So the question, then, is: Why oppose more fiscal stimulus, when spending money translates exactly into the private sector income that’s so desperately needed.
Well, credit to Ponnurru and Beckworth, they don’t say that the US is in danger of becoming the next Greece.
Instead they argue something more subtle:
The Fed has refused to take such steps largely because it fears that a dangerous level of inflation would result. That’s a foolish fear: Inflation has been low for the last few years, and the market for inflation-indexed bonds suggests that investors expect low inflation for years to come.
But the Fed’s fear has an implication that liberals overlook. It means that the current “multiplier” from fiscal stimulus—the amount of extra economic activity new deficit spending will generate—is zero at most. That’s because the more fiscal stimulus Congress provides, the less monetary easing the Fed feels inclined to offer. Liberals feel they are compensating for the Fed’s lack of action, but they are really just encouraging it: the main effect of any current fiscal stimulus is not to expand the economy but to shift economic activity around (and especially to shift it from the private to the public sector). Spending may have an economic payoff if it raises the nation’s productive capacity, but it won’t increase total economic activity in the near term because monetary policy, given the Fed’s predilections, will adjust in response to the stimulus.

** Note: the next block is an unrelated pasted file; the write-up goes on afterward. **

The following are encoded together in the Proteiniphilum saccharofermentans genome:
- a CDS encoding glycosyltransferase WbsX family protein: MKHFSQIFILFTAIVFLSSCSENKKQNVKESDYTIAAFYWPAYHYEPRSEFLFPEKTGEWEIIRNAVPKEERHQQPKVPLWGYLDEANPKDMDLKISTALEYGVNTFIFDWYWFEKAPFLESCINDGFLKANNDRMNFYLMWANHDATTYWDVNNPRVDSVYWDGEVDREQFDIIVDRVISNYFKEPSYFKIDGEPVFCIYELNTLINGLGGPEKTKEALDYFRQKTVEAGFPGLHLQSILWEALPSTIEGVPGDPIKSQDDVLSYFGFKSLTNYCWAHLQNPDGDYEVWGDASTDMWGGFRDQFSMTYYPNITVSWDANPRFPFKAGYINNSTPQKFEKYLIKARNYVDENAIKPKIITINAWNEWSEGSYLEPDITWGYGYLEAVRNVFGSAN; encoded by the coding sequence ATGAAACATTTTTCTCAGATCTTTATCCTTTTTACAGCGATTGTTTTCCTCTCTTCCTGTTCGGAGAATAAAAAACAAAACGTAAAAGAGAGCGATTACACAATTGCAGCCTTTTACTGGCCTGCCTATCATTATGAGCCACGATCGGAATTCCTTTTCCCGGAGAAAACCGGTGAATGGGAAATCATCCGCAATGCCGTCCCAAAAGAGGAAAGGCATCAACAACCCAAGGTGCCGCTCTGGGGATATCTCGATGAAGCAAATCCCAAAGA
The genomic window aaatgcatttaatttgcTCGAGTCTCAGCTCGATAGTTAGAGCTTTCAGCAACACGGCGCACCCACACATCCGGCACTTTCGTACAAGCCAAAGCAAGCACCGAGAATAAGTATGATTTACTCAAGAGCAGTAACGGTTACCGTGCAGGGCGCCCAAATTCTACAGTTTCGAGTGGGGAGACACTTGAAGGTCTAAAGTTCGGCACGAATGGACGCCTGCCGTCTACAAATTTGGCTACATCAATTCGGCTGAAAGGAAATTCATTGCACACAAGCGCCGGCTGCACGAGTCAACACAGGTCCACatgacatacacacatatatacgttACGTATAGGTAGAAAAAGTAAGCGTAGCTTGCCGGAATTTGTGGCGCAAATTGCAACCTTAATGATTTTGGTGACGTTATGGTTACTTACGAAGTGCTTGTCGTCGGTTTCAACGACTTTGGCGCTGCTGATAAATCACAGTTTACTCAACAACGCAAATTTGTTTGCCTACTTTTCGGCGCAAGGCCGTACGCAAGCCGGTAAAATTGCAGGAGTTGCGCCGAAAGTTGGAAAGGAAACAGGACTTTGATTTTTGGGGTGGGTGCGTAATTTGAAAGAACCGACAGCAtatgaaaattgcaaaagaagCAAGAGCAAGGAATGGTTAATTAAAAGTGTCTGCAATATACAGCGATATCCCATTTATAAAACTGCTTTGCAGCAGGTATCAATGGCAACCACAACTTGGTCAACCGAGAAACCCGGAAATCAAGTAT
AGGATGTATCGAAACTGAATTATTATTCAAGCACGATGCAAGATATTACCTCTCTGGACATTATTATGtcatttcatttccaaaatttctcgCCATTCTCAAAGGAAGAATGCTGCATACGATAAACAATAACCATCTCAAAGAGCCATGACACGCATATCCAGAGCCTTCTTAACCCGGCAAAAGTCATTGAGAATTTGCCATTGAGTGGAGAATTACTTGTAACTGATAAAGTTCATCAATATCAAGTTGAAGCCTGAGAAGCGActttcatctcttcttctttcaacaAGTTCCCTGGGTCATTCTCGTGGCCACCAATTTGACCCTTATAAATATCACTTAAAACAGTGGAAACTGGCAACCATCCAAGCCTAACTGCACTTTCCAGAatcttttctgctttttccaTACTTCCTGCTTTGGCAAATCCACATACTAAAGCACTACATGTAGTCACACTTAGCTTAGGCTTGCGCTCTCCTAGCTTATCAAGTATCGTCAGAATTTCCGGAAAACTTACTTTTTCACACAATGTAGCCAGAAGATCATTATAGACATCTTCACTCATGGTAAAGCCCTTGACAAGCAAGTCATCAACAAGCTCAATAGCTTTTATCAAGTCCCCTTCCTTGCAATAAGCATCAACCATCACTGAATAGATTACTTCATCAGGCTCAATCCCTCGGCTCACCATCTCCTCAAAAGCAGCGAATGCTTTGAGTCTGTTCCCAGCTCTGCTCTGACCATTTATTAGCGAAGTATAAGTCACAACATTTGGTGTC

There are a few things here that need to be disputed.
First of all, even if there is no “multiplier” whatsoever to government spending, that’s okay, since as we established before there’s a dollar-for-dollar connection between spending and private sector income. And every dollar helps.
Second, this idea that the Fed would be reticent to do anything if Congress got more proactive seems far-fetched. Certainly Bernanke seems pretty clear that he wants to do a lot (and is willing to do more) but would also like to see the Congress.
And finally, this idea that “the main effect of any current fiscal stimulus is not to expand the economy but to shift economic activity around (and especially to shift it from the private to the public sector).” is just plain weird. If the government hires someone to, say, dig a ditch (to use a job that anti-Keynesians like to parody) then that person is gaining income without any “subtraction” from another part of the income. Obviously it would be better to have the person do something productive (like repair a bridge) than dig a ditch, in which case you’re not only giving someone income, but your doing something that benefits society.